Smith PK, Fardon M, Stoll P, Martin A, Lines D, Forsyth KD
Fardon M, Stoll P, Martin A
CAL unit, School of Medicine
Flinders University, Bedford Park, SA 5042
Smith PK, Lines D, Forsyth KD
Department of Paediatrics and Child Health,
Flinders University, Bedford Park, SA 5042
The Childhood Seizures CD-ROM is a National Multimedia project; developed at Flinders University, Australia. The program covers the areas of Neurophysiology, Electroencephalography, Neuroradiology, Seizure Types, Investigations, Management, and Neuropharmacology. This CD-ROM contains two novel forms of student self-evaluation. The first is ëSeizure Managerí, an interactive simulation where the student assumes the role of a doctor in an emergency department. The student has to make management decisions under the pressures of time, an animation of a fitting child and video interjections from the mother and a nursing sister. Personalised video analyses are created from management choices selected. The second form of self evaluation occurs in the form of quizzes selected from random banks of questions. These provide rapid feedback and encourage revision to improve upon quiz marks.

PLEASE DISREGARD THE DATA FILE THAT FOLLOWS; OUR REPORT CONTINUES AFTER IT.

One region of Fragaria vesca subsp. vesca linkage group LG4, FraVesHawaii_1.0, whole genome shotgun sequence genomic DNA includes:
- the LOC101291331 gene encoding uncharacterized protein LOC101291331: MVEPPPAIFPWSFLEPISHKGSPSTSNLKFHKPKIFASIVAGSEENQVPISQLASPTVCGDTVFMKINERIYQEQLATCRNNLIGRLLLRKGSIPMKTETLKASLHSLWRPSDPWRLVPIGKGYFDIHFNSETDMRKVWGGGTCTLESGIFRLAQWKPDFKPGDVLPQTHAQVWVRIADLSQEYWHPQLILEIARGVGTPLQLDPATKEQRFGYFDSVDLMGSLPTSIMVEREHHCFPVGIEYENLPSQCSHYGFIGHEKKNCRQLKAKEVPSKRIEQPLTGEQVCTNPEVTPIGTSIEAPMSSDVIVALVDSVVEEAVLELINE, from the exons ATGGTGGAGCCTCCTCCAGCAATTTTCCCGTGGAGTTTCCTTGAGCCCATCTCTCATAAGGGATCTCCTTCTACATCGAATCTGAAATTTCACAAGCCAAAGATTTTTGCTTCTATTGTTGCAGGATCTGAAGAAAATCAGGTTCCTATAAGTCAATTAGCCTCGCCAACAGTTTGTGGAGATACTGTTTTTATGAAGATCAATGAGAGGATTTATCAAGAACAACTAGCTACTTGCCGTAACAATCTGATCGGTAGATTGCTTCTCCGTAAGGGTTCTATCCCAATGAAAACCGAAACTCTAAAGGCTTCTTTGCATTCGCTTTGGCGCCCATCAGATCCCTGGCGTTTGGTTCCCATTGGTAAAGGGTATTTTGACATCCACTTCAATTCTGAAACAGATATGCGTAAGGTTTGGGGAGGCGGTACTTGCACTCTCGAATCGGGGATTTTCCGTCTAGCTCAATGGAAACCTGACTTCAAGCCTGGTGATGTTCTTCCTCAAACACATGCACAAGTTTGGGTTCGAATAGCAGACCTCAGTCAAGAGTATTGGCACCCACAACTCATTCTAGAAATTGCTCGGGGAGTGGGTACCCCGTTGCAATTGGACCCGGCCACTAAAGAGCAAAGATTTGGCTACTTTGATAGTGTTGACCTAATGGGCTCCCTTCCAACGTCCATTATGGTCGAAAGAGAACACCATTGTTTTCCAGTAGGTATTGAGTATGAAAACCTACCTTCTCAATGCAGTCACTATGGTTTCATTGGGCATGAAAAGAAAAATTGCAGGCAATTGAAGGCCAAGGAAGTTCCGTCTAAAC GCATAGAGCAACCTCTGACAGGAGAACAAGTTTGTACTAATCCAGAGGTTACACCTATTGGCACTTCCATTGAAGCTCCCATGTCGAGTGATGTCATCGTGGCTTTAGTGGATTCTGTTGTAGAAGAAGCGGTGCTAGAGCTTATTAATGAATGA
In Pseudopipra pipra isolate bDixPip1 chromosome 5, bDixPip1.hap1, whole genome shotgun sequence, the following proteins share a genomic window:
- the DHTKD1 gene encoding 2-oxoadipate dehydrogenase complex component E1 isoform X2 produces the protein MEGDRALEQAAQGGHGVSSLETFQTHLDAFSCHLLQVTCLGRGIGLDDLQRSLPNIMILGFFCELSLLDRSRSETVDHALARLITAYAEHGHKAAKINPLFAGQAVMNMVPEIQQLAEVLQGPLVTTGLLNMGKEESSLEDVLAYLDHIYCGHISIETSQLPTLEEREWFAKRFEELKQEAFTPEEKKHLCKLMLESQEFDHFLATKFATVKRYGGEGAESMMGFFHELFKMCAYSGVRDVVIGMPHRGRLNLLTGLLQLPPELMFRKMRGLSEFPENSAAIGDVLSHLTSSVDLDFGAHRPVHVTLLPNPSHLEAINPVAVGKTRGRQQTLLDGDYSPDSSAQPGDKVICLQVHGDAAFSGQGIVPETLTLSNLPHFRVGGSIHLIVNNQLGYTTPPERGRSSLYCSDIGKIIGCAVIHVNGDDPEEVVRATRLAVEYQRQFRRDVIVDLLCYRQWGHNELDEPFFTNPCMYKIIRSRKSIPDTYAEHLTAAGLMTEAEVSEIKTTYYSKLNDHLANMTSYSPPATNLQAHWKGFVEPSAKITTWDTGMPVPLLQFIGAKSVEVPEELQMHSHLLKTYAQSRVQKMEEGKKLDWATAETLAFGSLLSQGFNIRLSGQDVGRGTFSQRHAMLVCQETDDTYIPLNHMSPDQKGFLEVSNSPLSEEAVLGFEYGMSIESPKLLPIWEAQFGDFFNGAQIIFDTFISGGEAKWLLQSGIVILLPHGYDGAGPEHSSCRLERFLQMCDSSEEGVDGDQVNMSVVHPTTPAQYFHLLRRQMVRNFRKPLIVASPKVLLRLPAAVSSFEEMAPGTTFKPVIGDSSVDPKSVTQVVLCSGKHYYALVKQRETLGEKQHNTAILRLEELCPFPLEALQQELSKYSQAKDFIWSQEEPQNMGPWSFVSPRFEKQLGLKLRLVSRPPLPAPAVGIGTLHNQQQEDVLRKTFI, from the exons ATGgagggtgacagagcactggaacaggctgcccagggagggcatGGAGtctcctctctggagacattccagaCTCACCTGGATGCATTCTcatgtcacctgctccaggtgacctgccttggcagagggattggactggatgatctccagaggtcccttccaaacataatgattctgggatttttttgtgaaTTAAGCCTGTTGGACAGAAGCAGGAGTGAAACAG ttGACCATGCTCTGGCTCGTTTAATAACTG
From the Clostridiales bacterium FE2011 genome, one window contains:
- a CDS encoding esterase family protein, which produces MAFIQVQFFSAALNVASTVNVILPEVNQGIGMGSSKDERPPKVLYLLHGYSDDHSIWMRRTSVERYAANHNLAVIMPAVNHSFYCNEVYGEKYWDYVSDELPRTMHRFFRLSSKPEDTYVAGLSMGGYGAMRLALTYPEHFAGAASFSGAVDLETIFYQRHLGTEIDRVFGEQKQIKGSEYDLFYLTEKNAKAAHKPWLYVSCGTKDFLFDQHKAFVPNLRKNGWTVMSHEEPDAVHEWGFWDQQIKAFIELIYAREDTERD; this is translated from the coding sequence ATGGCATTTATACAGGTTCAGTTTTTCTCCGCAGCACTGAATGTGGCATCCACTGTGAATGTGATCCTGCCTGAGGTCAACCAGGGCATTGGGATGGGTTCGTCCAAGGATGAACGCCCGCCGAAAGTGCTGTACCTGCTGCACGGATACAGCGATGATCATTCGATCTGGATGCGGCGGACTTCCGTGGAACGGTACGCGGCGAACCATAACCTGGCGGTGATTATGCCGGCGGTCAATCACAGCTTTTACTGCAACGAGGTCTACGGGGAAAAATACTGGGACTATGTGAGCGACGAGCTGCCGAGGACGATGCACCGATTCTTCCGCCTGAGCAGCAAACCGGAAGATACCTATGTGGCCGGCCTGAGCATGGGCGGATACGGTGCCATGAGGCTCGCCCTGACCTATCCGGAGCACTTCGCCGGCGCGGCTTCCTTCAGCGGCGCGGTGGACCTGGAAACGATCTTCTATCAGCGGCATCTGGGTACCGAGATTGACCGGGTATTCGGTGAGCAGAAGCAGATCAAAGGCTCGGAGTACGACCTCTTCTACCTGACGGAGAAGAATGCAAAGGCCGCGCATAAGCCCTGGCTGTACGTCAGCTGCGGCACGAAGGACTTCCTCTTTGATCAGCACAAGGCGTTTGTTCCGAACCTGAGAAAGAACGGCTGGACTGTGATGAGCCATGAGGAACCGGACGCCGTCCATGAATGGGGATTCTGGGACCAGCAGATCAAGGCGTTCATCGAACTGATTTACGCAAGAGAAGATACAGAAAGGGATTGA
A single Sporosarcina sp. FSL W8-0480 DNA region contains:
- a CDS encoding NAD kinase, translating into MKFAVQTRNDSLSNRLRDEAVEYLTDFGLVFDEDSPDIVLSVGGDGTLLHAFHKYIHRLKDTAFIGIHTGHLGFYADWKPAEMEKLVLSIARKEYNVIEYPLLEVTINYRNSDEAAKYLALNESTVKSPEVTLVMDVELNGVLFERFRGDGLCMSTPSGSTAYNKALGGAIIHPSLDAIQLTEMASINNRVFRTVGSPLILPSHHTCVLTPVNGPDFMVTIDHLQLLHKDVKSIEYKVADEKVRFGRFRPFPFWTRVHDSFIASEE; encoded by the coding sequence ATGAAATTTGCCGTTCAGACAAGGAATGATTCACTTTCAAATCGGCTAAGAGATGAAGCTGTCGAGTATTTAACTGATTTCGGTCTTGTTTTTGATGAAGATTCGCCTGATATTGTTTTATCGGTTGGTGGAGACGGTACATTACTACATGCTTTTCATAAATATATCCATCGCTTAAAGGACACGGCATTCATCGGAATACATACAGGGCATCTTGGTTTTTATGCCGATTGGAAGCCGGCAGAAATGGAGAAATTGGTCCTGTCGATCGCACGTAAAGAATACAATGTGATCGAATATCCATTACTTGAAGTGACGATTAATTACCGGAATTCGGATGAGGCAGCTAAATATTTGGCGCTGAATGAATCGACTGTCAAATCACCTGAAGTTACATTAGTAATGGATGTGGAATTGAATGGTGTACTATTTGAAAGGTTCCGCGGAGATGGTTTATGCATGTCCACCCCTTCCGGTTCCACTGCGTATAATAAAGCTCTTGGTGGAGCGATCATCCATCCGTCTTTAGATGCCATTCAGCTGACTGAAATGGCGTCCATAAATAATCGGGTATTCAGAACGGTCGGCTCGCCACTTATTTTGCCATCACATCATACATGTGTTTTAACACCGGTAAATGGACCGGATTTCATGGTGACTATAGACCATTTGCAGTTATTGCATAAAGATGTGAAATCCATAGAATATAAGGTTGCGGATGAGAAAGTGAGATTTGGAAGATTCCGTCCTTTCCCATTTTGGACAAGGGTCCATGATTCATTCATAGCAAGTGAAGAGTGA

Important outcomes of this project have been to provide simulated
emergency management experience and to create educational multimedia
that is both entertaining and stimulating.
Keywords Seizure, Epilepsy, CD-ROM,
Evaluation, Multimedia, Education
The Childhood Seizures CD-ROM is a comprehensive multimedia resource
of basic and clinical sciences related to seizures in children.
It contains sections on neurophysiology, electroencephalography,